Faster customization of text-to-image models with DVAR

Diffusion models are currently the most powerful approach to generating images from a text description. One popular application is the adaptation of such models to new concepts: usually, it is quite difficult or even impossible to write a prompt that accurately describes the target object.
At the same time, existing methods are too slow for practical purposes. In “Is This Loss Informative? Faster Text-to-Image Customization by Tracking Objective Dynamics”, our paper accepted at NeurIPS 2023, we propose DVAR  — a lightweight early stopping criterion for gradient-based adaptation methods. Our experiments with Stable Diffusion show up to 8 times acceleration with minor losses in the quality of identity preservation and less overfitting. We release the source code of DVAR so that anyone can speed up their adaptation pipeline.

Task description The link has been copied to clipboard

Overview of the task using DreamBooth pipeline as an example. In this case, "[V]" is the pseudo-token which can now be used in a prompt
A typical task of adapting text-to-image models is to teach the model to generate images of a new concept, which is presented in the form of 3–4 pictures (see figure above from the DreamBooth paper). For example, you want to draw your dog on the beach, but the model hasn’t seen it. At the same time, it is extremely difficult to describe exactly how it looks with a textual prompt. It's much easier to take a few photos and show them to the model.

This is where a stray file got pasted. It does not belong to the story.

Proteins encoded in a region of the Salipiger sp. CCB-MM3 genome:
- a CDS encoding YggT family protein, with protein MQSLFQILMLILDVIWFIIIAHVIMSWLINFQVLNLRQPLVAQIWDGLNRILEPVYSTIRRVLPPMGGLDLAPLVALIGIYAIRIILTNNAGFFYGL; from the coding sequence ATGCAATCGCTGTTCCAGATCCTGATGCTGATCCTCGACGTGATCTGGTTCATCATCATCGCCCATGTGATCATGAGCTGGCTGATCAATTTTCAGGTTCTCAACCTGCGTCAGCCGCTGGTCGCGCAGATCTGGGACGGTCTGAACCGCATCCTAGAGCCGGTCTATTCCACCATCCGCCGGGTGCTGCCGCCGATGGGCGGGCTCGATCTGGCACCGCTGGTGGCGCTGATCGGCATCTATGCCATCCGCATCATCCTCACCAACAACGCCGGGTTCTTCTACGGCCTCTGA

There are many methods to solve this problem. Still, most of them are computationally expensive (taking up to two hours on a single GPU) due to a large number of optimization steps. We consider the three most common approaches: Textual Inversion [1], Custom Diffusion [2], and DreamBooth [3]. Each method creates a new pseudo-token in the text encoder vocabulary and uses gradient descent to find its vector representation.
Returning to the example of the dog, we can create a new word, "[V]," and write a prompt: "[V] dog on the beach" and pass it to the model.

Diffusion models The link has been copied to clipboard

To explain our method, we need to recall how diffusion models work. Diffusion models generate samples by iterative denoising. The forward process $x_0 \rightarrow x_T$ is defined as a stepwise addition of noise $\epsilon_t$ to an image $x_t$. Our model $\epsilon_{\theta}$ will simulate the reverse process $x_T \rightarrow x_0$ predicting the difference between steps, following the objective: